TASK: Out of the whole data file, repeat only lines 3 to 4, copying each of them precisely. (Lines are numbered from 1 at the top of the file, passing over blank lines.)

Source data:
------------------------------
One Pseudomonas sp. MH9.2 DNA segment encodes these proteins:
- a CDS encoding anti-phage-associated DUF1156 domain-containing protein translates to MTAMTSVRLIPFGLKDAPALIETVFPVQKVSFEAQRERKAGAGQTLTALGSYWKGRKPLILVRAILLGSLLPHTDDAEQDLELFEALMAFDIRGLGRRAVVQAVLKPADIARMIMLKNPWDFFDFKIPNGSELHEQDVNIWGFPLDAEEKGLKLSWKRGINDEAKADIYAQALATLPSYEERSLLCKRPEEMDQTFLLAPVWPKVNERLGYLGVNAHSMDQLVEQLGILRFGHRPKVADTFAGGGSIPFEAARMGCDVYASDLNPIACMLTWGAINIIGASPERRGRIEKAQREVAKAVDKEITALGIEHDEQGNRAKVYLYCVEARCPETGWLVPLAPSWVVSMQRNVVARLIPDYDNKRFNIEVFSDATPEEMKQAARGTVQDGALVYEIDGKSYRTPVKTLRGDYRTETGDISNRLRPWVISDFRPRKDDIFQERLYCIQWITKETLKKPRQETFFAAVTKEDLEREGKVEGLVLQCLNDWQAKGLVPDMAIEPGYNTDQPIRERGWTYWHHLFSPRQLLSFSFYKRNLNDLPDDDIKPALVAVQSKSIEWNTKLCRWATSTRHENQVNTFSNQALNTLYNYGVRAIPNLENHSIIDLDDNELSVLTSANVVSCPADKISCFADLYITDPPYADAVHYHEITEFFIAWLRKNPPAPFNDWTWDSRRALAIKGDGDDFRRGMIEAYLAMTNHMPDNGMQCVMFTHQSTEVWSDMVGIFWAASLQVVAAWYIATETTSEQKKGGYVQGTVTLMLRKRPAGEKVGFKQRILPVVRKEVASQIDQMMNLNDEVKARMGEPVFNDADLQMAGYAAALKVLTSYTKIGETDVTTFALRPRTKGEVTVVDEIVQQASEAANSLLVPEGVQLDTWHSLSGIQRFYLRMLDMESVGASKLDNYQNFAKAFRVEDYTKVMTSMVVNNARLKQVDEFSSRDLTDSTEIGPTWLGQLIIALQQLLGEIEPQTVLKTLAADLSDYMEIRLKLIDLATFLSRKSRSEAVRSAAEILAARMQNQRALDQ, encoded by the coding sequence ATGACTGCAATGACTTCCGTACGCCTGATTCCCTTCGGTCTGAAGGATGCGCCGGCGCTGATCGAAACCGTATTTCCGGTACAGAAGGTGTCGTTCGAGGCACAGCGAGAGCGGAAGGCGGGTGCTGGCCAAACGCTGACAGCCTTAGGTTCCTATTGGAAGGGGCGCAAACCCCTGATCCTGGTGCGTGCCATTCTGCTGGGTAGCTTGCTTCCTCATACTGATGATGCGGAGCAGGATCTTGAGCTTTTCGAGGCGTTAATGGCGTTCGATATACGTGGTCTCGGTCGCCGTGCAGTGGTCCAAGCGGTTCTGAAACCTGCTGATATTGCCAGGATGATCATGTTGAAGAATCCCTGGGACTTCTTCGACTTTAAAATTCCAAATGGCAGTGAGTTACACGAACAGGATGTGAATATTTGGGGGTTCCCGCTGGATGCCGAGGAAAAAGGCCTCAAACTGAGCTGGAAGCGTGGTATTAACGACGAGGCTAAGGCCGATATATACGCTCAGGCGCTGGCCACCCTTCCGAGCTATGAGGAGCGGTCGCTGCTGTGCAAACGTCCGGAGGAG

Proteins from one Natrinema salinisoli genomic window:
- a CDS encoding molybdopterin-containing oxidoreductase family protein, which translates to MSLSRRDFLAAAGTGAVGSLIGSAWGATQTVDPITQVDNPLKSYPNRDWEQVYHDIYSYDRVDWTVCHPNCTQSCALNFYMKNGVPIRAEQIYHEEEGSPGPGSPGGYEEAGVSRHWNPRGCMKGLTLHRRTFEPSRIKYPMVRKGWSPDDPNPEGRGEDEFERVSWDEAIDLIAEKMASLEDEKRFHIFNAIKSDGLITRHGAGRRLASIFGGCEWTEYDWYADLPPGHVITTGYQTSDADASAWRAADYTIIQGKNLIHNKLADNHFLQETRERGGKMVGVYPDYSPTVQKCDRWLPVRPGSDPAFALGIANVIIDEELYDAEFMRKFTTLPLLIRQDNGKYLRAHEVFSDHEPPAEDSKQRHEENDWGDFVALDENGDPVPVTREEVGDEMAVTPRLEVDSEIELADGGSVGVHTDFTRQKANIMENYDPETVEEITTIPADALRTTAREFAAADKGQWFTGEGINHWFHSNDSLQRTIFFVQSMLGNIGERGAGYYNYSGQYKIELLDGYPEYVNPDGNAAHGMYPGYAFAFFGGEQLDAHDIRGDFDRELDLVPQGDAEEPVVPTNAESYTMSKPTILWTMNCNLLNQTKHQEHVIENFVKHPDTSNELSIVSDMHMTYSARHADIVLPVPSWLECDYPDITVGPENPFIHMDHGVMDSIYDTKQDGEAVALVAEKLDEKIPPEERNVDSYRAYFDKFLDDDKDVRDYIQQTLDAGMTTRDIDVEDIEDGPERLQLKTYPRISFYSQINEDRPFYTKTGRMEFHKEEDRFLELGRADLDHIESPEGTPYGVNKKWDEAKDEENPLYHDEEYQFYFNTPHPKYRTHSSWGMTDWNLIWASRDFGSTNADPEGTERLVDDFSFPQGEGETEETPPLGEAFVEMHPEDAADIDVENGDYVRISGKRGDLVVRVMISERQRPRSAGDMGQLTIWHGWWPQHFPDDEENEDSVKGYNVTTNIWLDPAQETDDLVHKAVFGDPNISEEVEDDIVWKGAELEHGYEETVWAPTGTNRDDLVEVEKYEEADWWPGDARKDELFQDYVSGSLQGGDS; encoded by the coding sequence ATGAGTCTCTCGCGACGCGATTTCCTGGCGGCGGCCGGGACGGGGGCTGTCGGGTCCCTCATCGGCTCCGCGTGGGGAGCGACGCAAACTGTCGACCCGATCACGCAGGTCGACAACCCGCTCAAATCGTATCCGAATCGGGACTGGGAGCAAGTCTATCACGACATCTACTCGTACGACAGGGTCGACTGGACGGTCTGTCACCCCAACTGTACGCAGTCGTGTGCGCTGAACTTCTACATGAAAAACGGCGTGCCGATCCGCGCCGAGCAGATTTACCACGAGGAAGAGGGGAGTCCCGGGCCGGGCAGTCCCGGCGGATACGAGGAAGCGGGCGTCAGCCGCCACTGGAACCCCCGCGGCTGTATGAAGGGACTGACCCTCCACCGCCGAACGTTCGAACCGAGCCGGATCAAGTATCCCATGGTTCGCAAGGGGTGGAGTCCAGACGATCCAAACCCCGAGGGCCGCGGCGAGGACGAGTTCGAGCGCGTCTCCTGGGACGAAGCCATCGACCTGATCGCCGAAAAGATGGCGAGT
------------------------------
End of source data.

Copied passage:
Proteins from one Natrinema salinisoli genomic window:
- a CDS encoding molybdopterin-containing oxidoreductase family protein, which translates to MSLSRRDFLAAAGTGAVGSLIGSAWGATQTVDPITQVDNPLKSYPNRDWEQVYHDIYSYDRVDWTVCHPNCTQSCALNFYMKNGVPIRAEQIYHEEEGSPGPGSPGGYEEAGVSRHWNPRGCMKGLTLHRRTFEPSRIKYPMVRKGWSPDDPNPEGRGEDEFERVSWDEAIDLIAEKMASLEDEKRFHIFNAIKSDGLITRHGAGRRLASIFGGCEWTEYDWYADLPPGHVITTGYQTSDADASAWRAADYTIIQGKNLIHNKLADNHFLQETRERGGKMVGVYPDYSPTVQKCDRWLPVRPGSDPAFALGIANVIIDEELYDAEFMRKFTTLPLLIRQDNGKYLRAHEVFSDHEPPAEDSKQRHEENDWGDFVALDENGDPVPVTREEVGDEMAVTPRLEVDSEIELADGGSVGVHTDFTRQKANIMENYDPETVEEITTIPADALRTTAREFAAADKGQWFTGEGINHWFHSNDSLQRTIFFVQSMLGNIGERGAGYYNYSGQYKIELLDGYPEYVNPDGNAAHGMYPGYAFAFFGGEQLDAHDIRGDFDRELDLVPQGDAEEPVVPTNAESYTMSKPTILWTMNCNLLNQTKHQEHVIENFVKHPDTSNELSIVSDMHMTYSARHADIVLPVPSWLECDYPDITVGPENPFIHMDHGVMDSIYDTKQDGEAVALVAEKLDEKIPPEERNVDSYRAYFDKFLDDDKDVRDYIQQTLDAGMTTRDIDVEDIEDGPERLQLKTYPRISFYSQINEDRPFYTKTGRMEFHKEEDRFLELGRADLDHIESPEGTPYGVNKKWDEAKDEENPLYHDEEYQFYFNTPHPKYRTHSSWGMTDWNLIWASRDFGSTNADPEGTERLVDDFSFPQGEGETEETPPLGEAFVEMHPEDAADIDVENGDYVRISGKRGDLVVRVMISERQRPRSAGDMGQLTIWHGWWPQHFPDDEENEDSVKGYNVTTNIWLDPAQETDDLVHKAVFGDPNISEEVEDDIVWKGAELEHGYEETVWAPTGTNRDDLVEVEKYEEADWWPGDARKDELFQDYVSGSLQGGDS; encoded by the coding sequence ATGAGTCTCTCGCGACGCGATTTCCTGGCGGCGGCCGGGACGGGGGCTGTCGGGTCCCTCATCGGCTCCGCGTGGGGAGCGACGCAAACTGTCGACCCGATCACGCAGGTCGACAACCCGCTCAAATCGTATCCGAATCGGGACTGGGAGCAAGTCTATCACGACATCTACTCGTACGACAGGGTCGACTGGACGGTCTGTCACCCCAACTGTACGCAGTCGTGTGCGCTGAACTTCTACATGAAAAACGGCGTGCCGATCCGCGCCGAGCAGATTTACCACGAGGAAGAGGGGAGTCCCGGGCCGGGCAGTCCCGGCGGATACGAGGAAGCGGGCGTCAGCCGCCACTGGAACCCCCGCGGCTGTATGAAGGGACTGACCCTCCACCGCCGAACGTTCGAACCGAGCCGGATCAAGTATCCCATGGTTCGCAAGGGGTGGAGTCCAGACGATCCAAACCCCGAGGGCCGCGGCGAGGACGAGTTCGAGCGCGTCTCCTGGGACGAAGCCATCGACCTGATCGCCGAAAAGATGGCGAGT